Sometimes, I’ve gotten away with introducing information the character shouldn’t know by spreading it around to a few different people as they talk to him, or even just one character, like a police officer or superhero who themselves is just learning the details. Maybe they’re running late cuz their superhero outfit was in the laundry? :laughing:

If you’re writing multiple POVs, some of the information could be introduced via someone else altogether if it’s not something that the unconscious character actually needs to know (or at least not right away).

In my most recent , I had been using exactly this technique. It ended up being me keeping track of who knew what when?

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Sometimes I read my plotting spreadsheet and I realize it’s a more interesting story from one of the other perspectives - so suddenly that’s my main character.

I recently wrote a story where someone finds a genie and wishes that their husband would become a bro. I wrote a couple thousand words before I realized I was “telling” and not “showing”, so I scrapped the draft and told it from the husbands perspective. Way hotter.

I prefer to write in first person, so when I find myself needing multiple POVs to tell a story well, I usually restructure the story so that there’s one character who can tell it. If I was writing a TV show, sure, multiple POVs are great, but in short stories I find them cumbersome.

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In regards to telling vs showing, I think many modern writers have become a little too prescriptive. There’s a lot to be said for showing instead of telling, and some of the advice on adverbs is sort of okay-ish, but I disagree completely with the hard-line “no adverbs” approach that some people take. I think people have forgotten that writing as a craft, not a set of rules.

As far as restructuring goes, I can’t count how many times I’ve restructured a story to be from someone else’s POV, often dumping thosands of words in the process. So I have sympathy for anyone who has to rewrite. Sometimes, I think my style would benefit from a more detailed outline, but I like my way. Even if I scrap thousands of words, I enjoyed the writing itself.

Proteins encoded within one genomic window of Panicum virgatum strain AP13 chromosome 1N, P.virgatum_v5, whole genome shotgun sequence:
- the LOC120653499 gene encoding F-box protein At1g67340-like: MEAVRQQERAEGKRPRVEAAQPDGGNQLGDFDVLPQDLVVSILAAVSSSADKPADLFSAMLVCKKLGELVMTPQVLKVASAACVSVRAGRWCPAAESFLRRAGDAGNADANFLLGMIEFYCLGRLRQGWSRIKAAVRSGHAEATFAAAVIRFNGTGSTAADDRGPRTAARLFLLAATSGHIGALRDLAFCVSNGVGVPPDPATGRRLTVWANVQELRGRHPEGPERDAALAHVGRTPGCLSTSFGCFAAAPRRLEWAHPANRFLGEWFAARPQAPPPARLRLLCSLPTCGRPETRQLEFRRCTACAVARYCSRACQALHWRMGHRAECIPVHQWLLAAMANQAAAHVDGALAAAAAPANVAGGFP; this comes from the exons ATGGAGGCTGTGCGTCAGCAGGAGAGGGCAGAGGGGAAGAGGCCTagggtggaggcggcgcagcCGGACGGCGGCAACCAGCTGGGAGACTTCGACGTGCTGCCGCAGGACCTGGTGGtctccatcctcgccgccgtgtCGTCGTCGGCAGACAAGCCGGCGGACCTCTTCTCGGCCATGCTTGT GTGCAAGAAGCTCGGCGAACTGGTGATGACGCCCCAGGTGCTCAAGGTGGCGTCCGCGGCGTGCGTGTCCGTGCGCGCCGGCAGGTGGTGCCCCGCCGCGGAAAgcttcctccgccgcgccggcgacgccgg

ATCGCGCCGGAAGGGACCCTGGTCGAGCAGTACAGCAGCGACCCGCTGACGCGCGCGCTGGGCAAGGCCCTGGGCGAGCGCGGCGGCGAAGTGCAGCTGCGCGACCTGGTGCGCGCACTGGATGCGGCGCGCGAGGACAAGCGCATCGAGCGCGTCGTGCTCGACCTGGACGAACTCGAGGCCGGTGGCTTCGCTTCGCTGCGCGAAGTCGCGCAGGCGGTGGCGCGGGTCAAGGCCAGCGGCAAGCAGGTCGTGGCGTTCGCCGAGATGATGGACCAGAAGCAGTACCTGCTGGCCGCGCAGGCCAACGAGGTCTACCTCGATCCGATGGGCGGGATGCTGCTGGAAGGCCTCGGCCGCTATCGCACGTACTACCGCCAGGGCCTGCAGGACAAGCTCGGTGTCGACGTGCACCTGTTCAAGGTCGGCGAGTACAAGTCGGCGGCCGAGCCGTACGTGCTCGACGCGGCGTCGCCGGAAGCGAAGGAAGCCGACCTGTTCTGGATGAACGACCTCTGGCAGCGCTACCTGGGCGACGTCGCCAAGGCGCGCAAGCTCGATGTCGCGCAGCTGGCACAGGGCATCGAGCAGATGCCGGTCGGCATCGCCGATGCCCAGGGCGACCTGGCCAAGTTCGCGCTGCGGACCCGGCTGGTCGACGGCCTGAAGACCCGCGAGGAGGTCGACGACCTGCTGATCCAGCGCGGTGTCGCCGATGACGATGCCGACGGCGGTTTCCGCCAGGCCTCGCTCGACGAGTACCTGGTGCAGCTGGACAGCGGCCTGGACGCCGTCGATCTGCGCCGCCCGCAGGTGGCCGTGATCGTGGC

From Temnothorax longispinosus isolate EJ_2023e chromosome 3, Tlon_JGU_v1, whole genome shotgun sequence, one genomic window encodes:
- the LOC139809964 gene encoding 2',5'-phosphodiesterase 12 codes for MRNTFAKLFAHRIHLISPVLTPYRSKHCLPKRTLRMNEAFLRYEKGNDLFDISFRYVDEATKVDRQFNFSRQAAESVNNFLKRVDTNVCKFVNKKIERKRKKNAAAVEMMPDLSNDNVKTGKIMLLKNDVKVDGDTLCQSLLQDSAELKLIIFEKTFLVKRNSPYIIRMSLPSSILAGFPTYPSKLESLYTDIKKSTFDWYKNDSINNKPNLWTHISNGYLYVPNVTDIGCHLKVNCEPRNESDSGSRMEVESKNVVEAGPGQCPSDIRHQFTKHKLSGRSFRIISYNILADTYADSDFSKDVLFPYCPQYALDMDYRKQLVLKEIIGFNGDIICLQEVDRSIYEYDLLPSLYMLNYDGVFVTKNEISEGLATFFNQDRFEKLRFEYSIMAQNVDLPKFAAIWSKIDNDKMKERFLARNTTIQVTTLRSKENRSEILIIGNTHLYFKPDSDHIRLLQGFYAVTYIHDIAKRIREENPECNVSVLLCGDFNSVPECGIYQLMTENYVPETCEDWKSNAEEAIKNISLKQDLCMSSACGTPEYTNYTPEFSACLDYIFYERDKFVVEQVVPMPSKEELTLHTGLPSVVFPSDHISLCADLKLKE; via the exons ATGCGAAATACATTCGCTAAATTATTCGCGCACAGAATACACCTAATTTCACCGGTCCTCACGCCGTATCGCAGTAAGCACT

I agree under some circumstances, but in this case it made a better story.

Yeah, cause adverbs are a useful part of the language, and good storytelling needs all the tools it can get. I understand some people overuse them, but some people oversalt food and I still use salt when I cook.

I routinely break the bullshit rules. I’m fond of writing dialog like:

because despite knowing that nobody ‘laughs’ a line, it gets the point across and does it quickly.

Rules are made for breaking, just so long as you’re doing it on purpose and for a good reason.

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Rules are meant to be broken. But two I stick with are

  1. about 90% of dialogue verbs should just be “said” or “says”. “Said” is basically just punctuation for dialogue, and the majority of the time your dialogue should speak on its own. Of course there are exceptions - your use of laughed for example - but in general I don’t want to overload non-said dialogue verbs.

  2. Unless it’s your explicit intent to write an omniscient narrator with frequent POV hops, you should not shift POV within a section or chapter. Even in 3rd person, I only look into the mind of one person per section / chapter, and don’t describe anything that character wouldn’t know or see. It breaks immersion if you just read 2000 words from one POV, then in an offhand line you’re reading the thoughts of another character, just to hop back to the first POV. It can work to just have all character’s POV and inner thoughts at once, all the time, but IMO that tends to read like a children’s storybook so I avoid it (unless that’s the tone I’m going for). An exception is if you’re writing it more like a screenplay, in which case you write from the POV of a fly on the wall watching it all happen - but this also means you should be careful about inserting anyone’s explicit thought dialogue or inserting character’s feelings that aren’t being observed because it might feel out of place.